the used as their main enemy, something that putin is using to whip up nationalist historia and support at home and they have conduct it some extremely damaging cyber operations and more of those are coming known as recently as two weeks ago there was a --en indictment again two russian hacker and two intelligence officers who were involved in the yahoo! attack. >> host: i know we have spoken a a lot about cyber warfare but the case of russia allows to us influence information operations and information warfare and the specific manipulation of the media, and i wanted to quote general -- the chief of the general staff in russian federation: in 2013 he said this: very rules of war have changed. the role of nonmilitary means of achieving political and strategic goals a grown and they
have exceeded the power of force of weapons in their effectiveness. i think if we're looking at russia's increasing influence when it comes to undermining our nato allies we see a unique way they're use information warfare. we talk about that in terms of the operations in the ukraine and the crimea specifically? those are unique cases hey information war warfare has been used by russia. >> guest: the russian threat is extremely dangerous and i don't use that term lightly. i've been covering national security a long time if don't scare easily but the thing that have happened in russia over the last several years have frightened me about concern about what is happening there i would point to two things. one, they're ear merging cyber warfare and influence operations, but behind the scene is also their nuclear development, and in addition to
developing new nuclear weapons and modernizing across the range of systems, missiles, bombers, submarines and developing even small nuclear weapons that are actually usable in a conflict. this is -- i mention in the book that the pentagon did a study of their -- what they call low yield nuclear weapons if the russians changed the tactics to the point where they have this policy called, escalate to de-escalate. they will rapidliy a nuclear weapon in a regional conflict because their conventional forces have become so weak and outmoded they need nuclear weapons. so when you combine that's, this hair trigger on the universe nuclear weapons with the use of information war fire achieve strategic end you have a very dangerous situation. related to the crimea that was a case study in what has been known as hybrid warfare. they took over this industrial region of ukraine, without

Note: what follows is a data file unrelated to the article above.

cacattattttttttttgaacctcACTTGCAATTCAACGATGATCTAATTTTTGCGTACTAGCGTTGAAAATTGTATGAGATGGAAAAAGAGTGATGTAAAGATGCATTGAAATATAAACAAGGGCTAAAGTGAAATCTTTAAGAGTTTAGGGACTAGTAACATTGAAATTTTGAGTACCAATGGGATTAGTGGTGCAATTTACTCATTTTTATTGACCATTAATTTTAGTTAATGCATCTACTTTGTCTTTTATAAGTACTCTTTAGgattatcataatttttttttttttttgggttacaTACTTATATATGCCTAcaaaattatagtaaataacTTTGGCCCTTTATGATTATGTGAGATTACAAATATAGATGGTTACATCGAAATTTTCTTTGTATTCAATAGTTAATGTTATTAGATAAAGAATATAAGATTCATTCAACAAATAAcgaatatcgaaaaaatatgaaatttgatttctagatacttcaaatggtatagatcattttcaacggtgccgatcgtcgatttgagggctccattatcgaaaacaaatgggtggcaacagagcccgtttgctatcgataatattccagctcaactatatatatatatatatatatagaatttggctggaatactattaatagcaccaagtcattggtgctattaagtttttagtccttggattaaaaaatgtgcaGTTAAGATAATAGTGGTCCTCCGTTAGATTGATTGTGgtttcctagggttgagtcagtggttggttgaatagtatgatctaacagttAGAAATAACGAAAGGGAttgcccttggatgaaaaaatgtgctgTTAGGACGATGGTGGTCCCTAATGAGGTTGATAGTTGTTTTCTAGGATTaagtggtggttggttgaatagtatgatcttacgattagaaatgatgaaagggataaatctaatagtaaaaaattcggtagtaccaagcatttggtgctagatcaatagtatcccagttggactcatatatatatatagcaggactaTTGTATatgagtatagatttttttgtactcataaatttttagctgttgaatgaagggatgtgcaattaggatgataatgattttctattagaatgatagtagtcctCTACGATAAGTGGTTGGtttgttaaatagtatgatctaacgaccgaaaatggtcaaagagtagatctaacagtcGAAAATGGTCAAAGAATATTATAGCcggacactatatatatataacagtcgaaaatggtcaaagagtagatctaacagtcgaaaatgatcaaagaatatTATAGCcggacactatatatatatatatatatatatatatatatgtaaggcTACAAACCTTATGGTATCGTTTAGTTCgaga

firing a shot, and they used special forces troops without insignia, which became known asle green men. they were also using influence operations to put forth false narratives that this part of ukraine was actually belongs to russia,ed had a large russian -- and had demonstrations that people in crimea wanted the the russians to invade and over the industrial heartland. this is a wakeup call to the west. as far as the russian ideology goes i looked at what is motivated vladimir putin to do these things. he is kind of adopted a nationalist, neofascist approach. called the collapse of the soviet union the biggest catastrophe on russia and is
bent on rebound establishing a russia supremacist state that he says will stretch from the pacific to the atlantic and will crawl all control all over the s including the arctic. this is a very dangerous situation in which we have seen the russians enorth american and a regime who has designs on taking over nations. the apologyeyes, the propaganda outlets for russia have dismissedded this by saying what a little section of a country like crimea? if we learned anything from the last century before this one, it's that if aggression is a allowed to proceed unchecked it leads to very, very bad things and that's where we are now. unless this aggression by russia is reversed we'll see more problems with russia down the road. >> host: when it comes to the
crimea we saw how effective this would in terms of shaping media coverage. ... >> >> is a real challenge dealing with the press today the news media is in turmoil. you can find that newspapers have a huge profit margin when they were print advertising and now struggling to survive setting up payroll but as i mentioned it is a certain political station of the of ebs and as we say the